Where's the Light Armor? Enhancing the Firepower of Early Entry Forces.
ARMY COMMAND AND GENERAL STAFF COLL FORT LEAVENWORTH KS SCHOOL OF ADVANCED MIL ITARY STUDIES
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This monograph examines a looming gap in the Armys inventory. After April 1997 a strategically deployable airdroppable lightweight armored vehicle to support early entry forces will not exist. The decisions to terminate the Armored Gun System AGS and inactivate the 3d Battalion 73d Armor Regiment has resulted in a shortfall in the structure of our rapid deployment forces. In anticipation of a future light armor role, current light armor doctrine is examined. Although doctrine for armor systems is plentiful doctrinal references concerning light armor systems are scarce. Four historical examples WWII, Vietnam, Just Cause and Haiti provide insights into the past uses of light armored vehicles, and assault guns. Doctrine and historical examples reinforce the importance of a complimentary tank-infantry force. The operational requirements for a light armored vehicle to support early entry forces are examined. The Required Operational Capabilities for the now terminated AGS are used to evaluate various U.S. and foreign manufactured light armored vehicles. The Armys leadership is exploring several near term proposals to compensate for the termination of the AGS and Sheridan phaseout. These proposals include, the Immediate Ready Company IRC, the Javelin Anti- tank Weapon System, the Enhanced Fiber Optic Guided Missile EFOCM, and the Line of Sight Anti-tank LOSAT.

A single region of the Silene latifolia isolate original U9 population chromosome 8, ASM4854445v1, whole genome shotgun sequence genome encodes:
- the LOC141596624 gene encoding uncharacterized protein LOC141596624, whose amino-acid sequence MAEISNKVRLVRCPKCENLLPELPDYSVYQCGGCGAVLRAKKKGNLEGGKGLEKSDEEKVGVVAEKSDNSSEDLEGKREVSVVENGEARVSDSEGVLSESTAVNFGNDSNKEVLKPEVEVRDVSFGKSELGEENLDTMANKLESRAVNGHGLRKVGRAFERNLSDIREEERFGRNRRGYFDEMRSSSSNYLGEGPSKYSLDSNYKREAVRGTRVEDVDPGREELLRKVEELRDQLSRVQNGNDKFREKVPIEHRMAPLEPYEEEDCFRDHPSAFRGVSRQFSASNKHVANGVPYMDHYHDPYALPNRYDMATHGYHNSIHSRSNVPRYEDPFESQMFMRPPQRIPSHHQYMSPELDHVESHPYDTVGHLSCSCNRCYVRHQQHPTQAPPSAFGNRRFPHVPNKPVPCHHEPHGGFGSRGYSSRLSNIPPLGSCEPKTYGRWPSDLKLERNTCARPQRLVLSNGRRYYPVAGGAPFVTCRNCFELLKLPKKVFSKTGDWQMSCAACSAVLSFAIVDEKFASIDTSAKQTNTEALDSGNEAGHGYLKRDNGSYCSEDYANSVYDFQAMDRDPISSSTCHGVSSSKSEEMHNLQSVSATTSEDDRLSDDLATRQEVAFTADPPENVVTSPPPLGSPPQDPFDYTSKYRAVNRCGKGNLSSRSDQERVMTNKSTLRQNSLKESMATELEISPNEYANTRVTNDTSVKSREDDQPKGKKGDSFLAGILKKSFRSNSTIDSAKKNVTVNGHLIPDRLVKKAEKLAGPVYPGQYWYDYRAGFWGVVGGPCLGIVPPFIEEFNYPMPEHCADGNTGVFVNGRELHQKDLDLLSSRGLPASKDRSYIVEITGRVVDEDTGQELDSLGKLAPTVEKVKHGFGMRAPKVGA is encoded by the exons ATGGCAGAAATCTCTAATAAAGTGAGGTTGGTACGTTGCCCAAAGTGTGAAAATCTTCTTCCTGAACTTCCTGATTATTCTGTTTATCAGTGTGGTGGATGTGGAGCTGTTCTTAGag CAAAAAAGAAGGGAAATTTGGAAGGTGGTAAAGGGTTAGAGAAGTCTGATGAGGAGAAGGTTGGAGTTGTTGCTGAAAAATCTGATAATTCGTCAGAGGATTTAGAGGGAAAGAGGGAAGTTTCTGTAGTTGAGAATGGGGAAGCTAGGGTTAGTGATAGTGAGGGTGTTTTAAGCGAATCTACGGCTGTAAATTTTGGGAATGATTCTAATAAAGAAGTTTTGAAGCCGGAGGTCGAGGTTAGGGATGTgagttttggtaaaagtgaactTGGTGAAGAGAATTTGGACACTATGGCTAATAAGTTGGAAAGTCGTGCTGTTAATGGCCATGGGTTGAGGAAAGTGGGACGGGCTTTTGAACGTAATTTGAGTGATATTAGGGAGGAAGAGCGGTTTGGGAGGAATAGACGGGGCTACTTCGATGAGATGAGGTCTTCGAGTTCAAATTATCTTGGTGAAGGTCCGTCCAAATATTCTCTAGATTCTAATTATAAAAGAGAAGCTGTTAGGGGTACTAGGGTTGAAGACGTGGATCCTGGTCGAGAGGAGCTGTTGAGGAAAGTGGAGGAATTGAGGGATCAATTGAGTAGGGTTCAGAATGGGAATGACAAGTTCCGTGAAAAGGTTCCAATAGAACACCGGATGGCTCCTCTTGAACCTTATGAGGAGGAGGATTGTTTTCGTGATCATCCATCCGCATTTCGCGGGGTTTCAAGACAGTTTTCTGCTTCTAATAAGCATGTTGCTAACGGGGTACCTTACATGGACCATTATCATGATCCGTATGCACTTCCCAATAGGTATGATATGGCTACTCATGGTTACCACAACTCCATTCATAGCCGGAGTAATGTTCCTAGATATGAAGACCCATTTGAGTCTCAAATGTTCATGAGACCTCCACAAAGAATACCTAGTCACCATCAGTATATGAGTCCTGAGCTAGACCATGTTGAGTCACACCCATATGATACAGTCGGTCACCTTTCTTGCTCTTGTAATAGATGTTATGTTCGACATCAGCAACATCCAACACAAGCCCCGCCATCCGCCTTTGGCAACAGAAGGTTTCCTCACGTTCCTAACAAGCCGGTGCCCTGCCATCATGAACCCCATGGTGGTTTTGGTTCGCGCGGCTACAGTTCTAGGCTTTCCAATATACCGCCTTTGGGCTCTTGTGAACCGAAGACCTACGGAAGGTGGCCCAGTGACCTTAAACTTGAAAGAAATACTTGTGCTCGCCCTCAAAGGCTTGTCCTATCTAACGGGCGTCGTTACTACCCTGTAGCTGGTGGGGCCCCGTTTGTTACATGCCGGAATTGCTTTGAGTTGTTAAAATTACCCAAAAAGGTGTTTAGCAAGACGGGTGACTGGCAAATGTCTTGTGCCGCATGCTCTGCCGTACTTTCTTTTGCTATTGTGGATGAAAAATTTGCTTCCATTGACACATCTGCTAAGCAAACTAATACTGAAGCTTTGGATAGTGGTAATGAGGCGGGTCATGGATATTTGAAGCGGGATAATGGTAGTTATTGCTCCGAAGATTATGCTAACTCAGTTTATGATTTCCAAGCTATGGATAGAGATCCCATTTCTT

- Combat Vehicles